University Hospitals Bristol NHS Foundation Trust (UH Bristol) is an acute trust with more than 8,000 employees who deliver over 100 different clinical services from nine sites, providing care to a population of 350,000.
In 2013, UH Bristol decided to embark on a transformational change project as part of an ongoing focus on Clinical Correspondence operations and increasing the quality of both patient and staff experience. The project brief paid particular attention to performance against savings targets, budgetary pressures, becoming paper-light, structuring documentation and increasing efficiency.
UH Bristol identified wide ranging issues throughout its outpatient Clinical Correspondence processes; from dictation and transcription to the distribution of letters. Problems identified included delays across the process, meaning that in some cases the Trust was spending money on outsourced transcription services to assist with backlogs. Patients weren’t receiving GPs letters in a timely manner nor was correspondence being generated in a standardised or structured way - each department was working differently.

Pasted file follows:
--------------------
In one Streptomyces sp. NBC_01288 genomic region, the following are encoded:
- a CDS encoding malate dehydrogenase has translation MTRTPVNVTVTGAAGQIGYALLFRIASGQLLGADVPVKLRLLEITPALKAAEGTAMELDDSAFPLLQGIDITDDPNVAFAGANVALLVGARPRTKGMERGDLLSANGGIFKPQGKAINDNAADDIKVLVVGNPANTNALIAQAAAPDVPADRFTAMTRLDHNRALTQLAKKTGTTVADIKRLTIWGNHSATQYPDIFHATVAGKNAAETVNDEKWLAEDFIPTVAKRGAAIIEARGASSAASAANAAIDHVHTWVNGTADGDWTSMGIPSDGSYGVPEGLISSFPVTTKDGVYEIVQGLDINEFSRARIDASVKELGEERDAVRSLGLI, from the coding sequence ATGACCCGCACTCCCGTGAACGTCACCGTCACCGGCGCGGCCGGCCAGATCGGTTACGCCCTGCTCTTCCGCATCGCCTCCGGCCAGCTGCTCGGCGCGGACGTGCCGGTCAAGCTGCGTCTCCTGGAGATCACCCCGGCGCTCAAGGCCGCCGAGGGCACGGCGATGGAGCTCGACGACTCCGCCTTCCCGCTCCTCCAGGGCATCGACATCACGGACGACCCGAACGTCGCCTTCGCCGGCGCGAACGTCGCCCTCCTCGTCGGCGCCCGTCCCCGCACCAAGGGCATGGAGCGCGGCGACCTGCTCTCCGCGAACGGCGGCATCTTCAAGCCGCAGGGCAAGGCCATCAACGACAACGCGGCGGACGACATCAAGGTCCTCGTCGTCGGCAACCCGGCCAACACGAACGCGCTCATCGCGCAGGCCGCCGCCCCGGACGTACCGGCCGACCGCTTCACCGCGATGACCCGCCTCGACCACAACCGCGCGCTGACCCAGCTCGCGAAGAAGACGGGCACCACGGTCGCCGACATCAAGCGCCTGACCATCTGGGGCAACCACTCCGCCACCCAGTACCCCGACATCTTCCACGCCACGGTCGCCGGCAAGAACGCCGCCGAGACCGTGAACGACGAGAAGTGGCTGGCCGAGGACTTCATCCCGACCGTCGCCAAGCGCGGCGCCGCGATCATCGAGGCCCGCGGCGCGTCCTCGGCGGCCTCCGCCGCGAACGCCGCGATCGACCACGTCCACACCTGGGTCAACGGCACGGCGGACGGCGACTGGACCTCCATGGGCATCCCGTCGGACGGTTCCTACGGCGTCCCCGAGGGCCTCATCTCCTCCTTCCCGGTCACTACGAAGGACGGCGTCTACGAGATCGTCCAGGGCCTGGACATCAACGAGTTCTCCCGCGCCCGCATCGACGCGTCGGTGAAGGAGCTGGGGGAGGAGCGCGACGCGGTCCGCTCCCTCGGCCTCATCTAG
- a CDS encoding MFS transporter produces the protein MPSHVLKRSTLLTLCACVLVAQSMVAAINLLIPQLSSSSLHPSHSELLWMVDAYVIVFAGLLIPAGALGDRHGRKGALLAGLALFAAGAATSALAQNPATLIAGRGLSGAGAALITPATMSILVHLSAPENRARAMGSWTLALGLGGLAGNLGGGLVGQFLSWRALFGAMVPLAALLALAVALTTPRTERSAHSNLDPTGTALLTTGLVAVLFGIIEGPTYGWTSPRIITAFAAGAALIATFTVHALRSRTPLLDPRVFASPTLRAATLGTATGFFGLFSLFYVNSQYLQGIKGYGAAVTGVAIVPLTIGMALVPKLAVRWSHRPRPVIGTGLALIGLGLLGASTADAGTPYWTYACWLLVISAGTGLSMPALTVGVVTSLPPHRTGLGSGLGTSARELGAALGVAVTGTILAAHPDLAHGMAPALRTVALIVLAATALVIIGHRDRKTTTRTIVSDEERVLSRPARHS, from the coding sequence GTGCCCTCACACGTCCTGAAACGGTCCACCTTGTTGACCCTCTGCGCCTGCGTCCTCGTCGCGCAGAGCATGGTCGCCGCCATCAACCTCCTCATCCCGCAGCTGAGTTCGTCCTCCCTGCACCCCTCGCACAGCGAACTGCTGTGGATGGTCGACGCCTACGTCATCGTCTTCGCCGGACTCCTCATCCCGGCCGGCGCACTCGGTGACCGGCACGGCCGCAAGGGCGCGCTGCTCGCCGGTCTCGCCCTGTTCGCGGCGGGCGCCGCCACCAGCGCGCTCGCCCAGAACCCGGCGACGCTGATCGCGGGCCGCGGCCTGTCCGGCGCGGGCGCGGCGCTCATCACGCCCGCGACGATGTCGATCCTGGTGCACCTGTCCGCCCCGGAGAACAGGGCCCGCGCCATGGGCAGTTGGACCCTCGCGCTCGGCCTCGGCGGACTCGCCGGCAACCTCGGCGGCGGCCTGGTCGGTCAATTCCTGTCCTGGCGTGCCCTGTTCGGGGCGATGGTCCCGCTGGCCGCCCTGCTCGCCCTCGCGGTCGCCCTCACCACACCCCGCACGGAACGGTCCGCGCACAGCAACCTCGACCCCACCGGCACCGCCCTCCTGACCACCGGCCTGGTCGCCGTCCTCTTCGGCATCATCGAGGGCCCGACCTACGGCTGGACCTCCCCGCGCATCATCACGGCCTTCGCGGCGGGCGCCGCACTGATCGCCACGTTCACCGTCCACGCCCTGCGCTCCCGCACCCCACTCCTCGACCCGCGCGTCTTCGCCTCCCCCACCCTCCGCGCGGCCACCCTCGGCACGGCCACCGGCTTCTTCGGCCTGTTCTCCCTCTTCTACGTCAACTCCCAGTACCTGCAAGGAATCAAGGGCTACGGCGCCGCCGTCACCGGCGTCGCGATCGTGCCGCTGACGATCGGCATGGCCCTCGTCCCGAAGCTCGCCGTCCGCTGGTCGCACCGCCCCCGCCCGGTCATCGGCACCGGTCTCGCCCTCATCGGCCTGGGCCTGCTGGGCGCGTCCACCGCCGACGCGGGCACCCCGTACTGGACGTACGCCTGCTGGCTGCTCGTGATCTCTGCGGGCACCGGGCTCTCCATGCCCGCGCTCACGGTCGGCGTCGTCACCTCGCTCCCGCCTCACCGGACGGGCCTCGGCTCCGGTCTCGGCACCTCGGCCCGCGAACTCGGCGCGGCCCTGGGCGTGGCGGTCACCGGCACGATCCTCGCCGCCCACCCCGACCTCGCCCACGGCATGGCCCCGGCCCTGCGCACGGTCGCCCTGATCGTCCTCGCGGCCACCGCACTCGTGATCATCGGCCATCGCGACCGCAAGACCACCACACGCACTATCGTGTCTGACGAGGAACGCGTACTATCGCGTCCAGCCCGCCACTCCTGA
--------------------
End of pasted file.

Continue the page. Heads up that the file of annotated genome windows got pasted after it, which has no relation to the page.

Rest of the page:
Consequently, the Trust did not have a standardised process for producing clinical correspondence. In addition, staff were spending too much time on administrative tasks, including the manual transcription of dictations, and were subsequently unable to dedicate sufficient, quality time to dealing with patient issues.
A key part of the problem analysis identified that clinicians dictate 200 to 300 words per minute whereas the average medical secretary transcribes 65 to 90 words per minute; therefore an average medical secretary spends 4.5 minutes transcribing for every minute of a dictation. An objective was set to reduce the amount of time medical secretaries spend on transcription, from 4.5 to 2.5 minutes for every minute of dictation.
Other objectives included:
Underpinning a lot of the issues was the limited availability of information and data about level or distribution of clinical or secretarial workload. Evaluating the size of the issue was, itself, a huge task.
UH Bristol’s mission is guided by four values of which ‘Embracing Change’ is one. That overarching perspective was critical in gathering momentum for such a large and important project.
UH Bristol insisted the solution came from a proven supplier with enough skill and resource to manage a major project, with technology designed for both current and future Healthcare needs. It was specified that the chosen technology be fully operational and achieve a high level of medical-specific Speech Recognition shortly after implementation.
UH Bristol implemented workflow, Dictation and BigHand Speech Recognition technologies to streamline processes and reduce costs.
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